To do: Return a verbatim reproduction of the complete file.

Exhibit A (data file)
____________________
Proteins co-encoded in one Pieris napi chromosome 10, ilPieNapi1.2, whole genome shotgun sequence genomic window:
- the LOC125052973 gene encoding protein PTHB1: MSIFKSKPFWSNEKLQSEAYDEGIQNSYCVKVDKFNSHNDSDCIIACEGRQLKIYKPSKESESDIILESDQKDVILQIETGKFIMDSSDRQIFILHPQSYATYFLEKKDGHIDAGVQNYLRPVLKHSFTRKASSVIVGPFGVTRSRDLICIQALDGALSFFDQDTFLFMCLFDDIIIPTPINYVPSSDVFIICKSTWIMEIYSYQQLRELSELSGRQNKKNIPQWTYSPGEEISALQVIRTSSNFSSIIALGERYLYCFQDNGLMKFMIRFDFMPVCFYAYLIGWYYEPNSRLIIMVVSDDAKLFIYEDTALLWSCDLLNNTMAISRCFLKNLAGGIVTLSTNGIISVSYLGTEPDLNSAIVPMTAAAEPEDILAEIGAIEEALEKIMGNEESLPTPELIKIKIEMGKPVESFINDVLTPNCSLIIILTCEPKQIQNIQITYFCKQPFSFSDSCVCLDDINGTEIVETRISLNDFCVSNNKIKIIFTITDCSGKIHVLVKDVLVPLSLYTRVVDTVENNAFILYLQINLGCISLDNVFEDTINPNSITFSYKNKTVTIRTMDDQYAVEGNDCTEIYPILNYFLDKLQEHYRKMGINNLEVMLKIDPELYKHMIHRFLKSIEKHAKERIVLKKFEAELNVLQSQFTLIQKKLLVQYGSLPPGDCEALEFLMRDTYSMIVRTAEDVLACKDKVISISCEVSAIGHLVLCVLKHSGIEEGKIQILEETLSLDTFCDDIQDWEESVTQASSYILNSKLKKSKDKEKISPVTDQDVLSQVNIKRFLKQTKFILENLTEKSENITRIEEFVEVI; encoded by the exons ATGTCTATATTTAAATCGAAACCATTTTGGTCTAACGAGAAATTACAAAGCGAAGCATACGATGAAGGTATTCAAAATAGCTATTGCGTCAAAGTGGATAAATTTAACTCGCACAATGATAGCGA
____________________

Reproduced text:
Proteins co-encoded in one Pieris napi chromosome 10, ilPieNapi1.2, whole genome shotgun sequence genomic window:
- the LOC125052973 gene encoding protein PTHB1: MSIFKSKPFWSNEKLQSEAYDEGIQNSYCVKVDKFNSHNDSDCIIACEGRQLKIYKPSKESESDIILESDQKDVILQIETGKFIMDSSDRQIFILHPQSYATYFLEKKDGHIDAGVQNYLRPVLKHSFTRKASSVIVGPFGVTRSRDLICIQALDGALSFFDQDTFLFMCLFDDIIIPTPINYVPSSDVFIICKSTWIMEIYSYQQLRELSELSGRQNKKNIPQWTYSPGEEISALQVIRTSSNFSSIIALGERYLYCFQDNGLMKFMIRFDFMPVCFYAYLIGWYYEPNSRLIIMVVSDDAKLFIYEDTALLWSCDLLNNTMAISRCFLKNLAGGIVTLSTNGIISVSYLGTEPDLNSAIVPMTAAAEPEDILAEIGAIEEALEKIMGNEESLPTPELIKIKIEMGKPVESFINDVLTPNCSLIIILTCEPKQIQNIQITYFCKQPFSFSDSCVCLDDINGTEIVETRISLNDFCVSNNKIKIIFTITDCSGKIHVLVKDVLVPLSLYTRVVDTVENNAFILYLQINLGCISLDNVFEDTINPNSITFSYKNKTVTIRTMDDQYAVEGNDCTEIYPILNYFLDKLQEHYRKMGINNLEVMLKIDPELYKHMIHRFLKSIEKHAKERIVLKKFEAELNVLQSQFTLIQKKLLVQYGSLPPGDCEALEFLMRDTYSMIVRTAEDVLACKDKVISISCEVSAIGHLVLCVLKHSGIEEGKIQILEETLSLDTFCDDIQDWEESVTQASSYILNSKLKKSKDKEKISPVTDQDVLSQVNIKRFLKQTKFILENLTEKSENITRIEEFVEVI; encoded by the exons ATGTCTATATTTAAATCGAAACCATTTTGGTCTAACGAGAAATTACAAAGCGAAGCATACGATGAAGGTATTCAAAATAGCTATTGCGTCAAAGTGGATAAATTTAACTCGCACAATGATAGCGA